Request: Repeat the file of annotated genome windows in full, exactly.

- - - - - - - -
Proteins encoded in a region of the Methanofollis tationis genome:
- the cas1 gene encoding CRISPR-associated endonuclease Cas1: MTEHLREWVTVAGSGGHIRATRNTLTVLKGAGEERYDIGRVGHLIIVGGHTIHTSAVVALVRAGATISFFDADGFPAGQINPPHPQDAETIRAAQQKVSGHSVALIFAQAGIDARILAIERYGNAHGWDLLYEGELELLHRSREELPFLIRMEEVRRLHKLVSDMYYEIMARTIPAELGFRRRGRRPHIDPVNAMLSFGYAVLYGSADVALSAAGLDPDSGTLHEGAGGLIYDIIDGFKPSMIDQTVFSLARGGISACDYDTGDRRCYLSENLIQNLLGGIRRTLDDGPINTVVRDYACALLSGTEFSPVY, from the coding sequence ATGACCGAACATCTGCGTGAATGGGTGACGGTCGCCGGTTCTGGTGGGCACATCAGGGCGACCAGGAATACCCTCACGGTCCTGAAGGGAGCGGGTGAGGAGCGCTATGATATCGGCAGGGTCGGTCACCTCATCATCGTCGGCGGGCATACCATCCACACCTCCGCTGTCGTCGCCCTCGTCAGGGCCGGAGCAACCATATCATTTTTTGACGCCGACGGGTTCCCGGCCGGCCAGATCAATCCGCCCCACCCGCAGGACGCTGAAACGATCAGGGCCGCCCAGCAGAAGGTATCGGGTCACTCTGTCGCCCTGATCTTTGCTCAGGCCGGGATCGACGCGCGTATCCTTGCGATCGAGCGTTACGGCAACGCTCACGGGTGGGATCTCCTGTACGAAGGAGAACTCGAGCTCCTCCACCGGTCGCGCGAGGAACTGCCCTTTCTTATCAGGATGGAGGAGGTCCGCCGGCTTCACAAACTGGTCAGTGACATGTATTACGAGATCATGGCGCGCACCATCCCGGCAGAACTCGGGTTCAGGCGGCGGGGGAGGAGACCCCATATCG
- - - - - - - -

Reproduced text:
Proteins encoded in a region of the Methanofollis tationis genome:
- the cas1 gene encoding CRISPR-associated endonuclease Cas1: MTEHLREWVTVAGSGGHIRATRNTLTVLKGAGEERYDIGRVGHLIIVGGHTIHTSAVVALVRAGATISFFDADGFPAGQINPPHPQDAETIRAAQQKVSGHSVALIFAQAGIDARILAIERYGNAHGWDLLYEGELELLHRSREELPFLIRMEEVRRLHKLVSDMYYEIMARTIPAELGFRRRGRRPHIDPVNAMLSFGYAVLYGSADVALSAAGLDPDSGTLHEGAGGLIYDIIDGFKPSMIDQTVFSLARGGISACDYDTGDRRCYLSENLIQNLLGGIRRTLDDGPINTVVRDYACALLSGTEFSPVY, from the coding sequence ATGACCGAACATCTGCGTGAATGGGTGACGGTCGCCGGTTCTGGTGGGCACATCAGGGCGACCAGGAATACCCTCACGGTCCTGAAGGGAGCGGGTGAGGAGCGCTATGATATCGGCAGGGTCGGTCACCTCATCATCGTCGGCGGGCATACCATCCACACCTCCGCTGTCGTCGCCCTCGTCAGGGCCGGAGCAACCATATCATTTTTTGACGCCGACGGGTTCCCGGCCGGCCAGATCAATCCGCCCCACCCGCAGGACGCTGAAACGATCAGGGCCGCCCAGCAGAAGGTATCGGGTCACTCTGTCGCCCTGATCTTTGCTCAGGCCGGGATCGACGCGCGTATCCTTGCGATCGAGCGTTACGGCAACGCTCACGGGTGGGATCTCCTGTACGAAGGAGAACTCGAGCTCCTCCACCGGTCGCGCGAGGAACTGCCCTTTCTTATCAGGATGGAGGAGGTCCGCCGGCTTCACAAACTGGTCAGTGACATGTATTACGAGATCATGGCGCGCACCATCCCGGCAGAACTCGGGTTCAGGCGGCGGGGGAGGAGACCCCATATCG